New York gets it right

NY Gov. Spitzer favors 100% auction under RGGI

New York state has announced that they intend to auction 100% of their carbon allowances under RGGI. This is a good thing. There is a 60 day comment period now open. File those comments, NY Gristers!

Coal isn't cheap

Don’t believe the power company hype about coal’s low price

This just in from Restructuring Today ($ub req'd): Sunflower Electric, of the recent Kansas decision not to allow an electric permit because of CO2 concerns, has argued that the decision was a bad idea because it will drive up power prices. But their math is wrong. Here's a partial excerpt from the RT story: A decision by the Kansas Department of Health & Environment to deny a coal power plant permit would mean higher power bills for some. That's "an absolute certainty," Sunflower Electric Power told us Friday. How much higher? At today's prices the firm could pay 1.5¢ for coal versus 8¢ for natural gas. Uh, no. But this is a mistake that is aggressively and frequently made by our electricity generators.

Fascinating, but for the wrong reasons

Shellenberger & Nordhaus echo flawed economic assumptions

I just finished reading Shellenberger & Nordhaus' latest, and while I realize I am a bit late to the party, I think they say some fascinating things -- perhaps not for the reasons they intended. S&N manage to succinctly distill an awful lot of the ideas that are core not only to policy debates on carbon, but to policy discussions of any major change to the economy. Understanding these biases is critical to understanding why S&N write what they write, but also why they are so deeply wrong.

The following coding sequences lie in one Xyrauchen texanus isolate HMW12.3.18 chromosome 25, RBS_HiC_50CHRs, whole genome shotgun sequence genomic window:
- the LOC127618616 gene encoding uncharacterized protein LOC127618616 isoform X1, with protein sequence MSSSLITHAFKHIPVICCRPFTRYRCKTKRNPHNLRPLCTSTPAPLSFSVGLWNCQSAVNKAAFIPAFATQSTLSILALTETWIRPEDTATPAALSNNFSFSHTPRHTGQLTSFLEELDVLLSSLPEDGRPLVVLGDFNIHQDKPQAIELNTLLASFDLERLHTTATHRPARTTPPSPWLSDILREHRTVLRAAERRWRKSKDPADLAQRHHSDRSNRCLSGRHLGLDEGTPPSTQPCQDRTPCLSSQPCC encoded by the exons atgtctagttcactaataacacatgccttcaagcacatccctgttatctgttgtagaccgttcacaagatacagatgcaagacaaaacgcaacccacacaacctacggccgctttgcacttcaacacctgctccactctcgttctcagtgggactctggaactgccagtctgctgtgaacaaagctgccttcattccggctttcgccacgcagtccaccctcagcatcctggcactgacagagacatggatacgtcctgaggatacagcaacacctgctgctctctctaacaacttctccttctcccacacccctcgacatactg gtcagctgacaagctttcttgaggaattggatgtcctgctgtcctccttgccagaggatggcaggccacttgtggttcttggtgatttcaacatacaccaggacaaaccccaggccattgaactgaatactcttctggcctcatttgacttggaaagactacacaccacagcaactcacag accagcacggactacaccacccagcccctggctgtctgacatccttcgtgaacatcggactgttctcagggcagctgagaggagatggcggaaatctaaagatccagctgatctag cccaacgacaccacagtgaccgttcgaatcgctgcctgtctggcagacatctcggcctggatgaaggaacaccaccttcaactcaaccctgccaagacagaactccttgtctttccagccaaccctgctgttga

It's the efficiency, stupid

Water limits on power plants

From Greenwire today (sub req'd): water availability may limit new power plants. This is widely appreciated in the power sector, but doesn't get as much attention elsewhere. It's especially acute as our population growth moves south and west where we are especially water-limited. What's under-appreciated is that this is a story about efficiency. When two thirds of the fuel we burn in power plants is wasted as heat, and that heat is rejected in cooling towers (at least in coal and nuke facilities), any gain in energy efficiency is a reduction in water use. Given the huge gains available in efficiency, it ought to be central to this discussion. Also bear in mind that Clean Air Act compliance and carbon sequestration drive down the efficiency of coal plants, thereby increasing water use per MWh. Excerpts of the full article below the fold:

Goooooooooal

Moving toward a better energy policy

There's a great line often ascribed to Yogi Berra: "If you don't know where you are going, you might wind up someplace else." This perfectly describes U.S. energy policy -- and offers a way forward that would not only create lots of social benefits, but just might make energy policy something that matters to U.S. electoral politics. To see why, try ranking those events in political history when politicians really got it right. Declaration of Independence? Emancipation Proclamation? Man on the moon? Pick whichever ones you'd like. Here's my prediction: those great moments were all framed around goals we sought to achieve, without prejudice to the path we took to get there. Why does this matter to energy policy? Because we've never had an energy policy that got beyond a narrow focus on the path.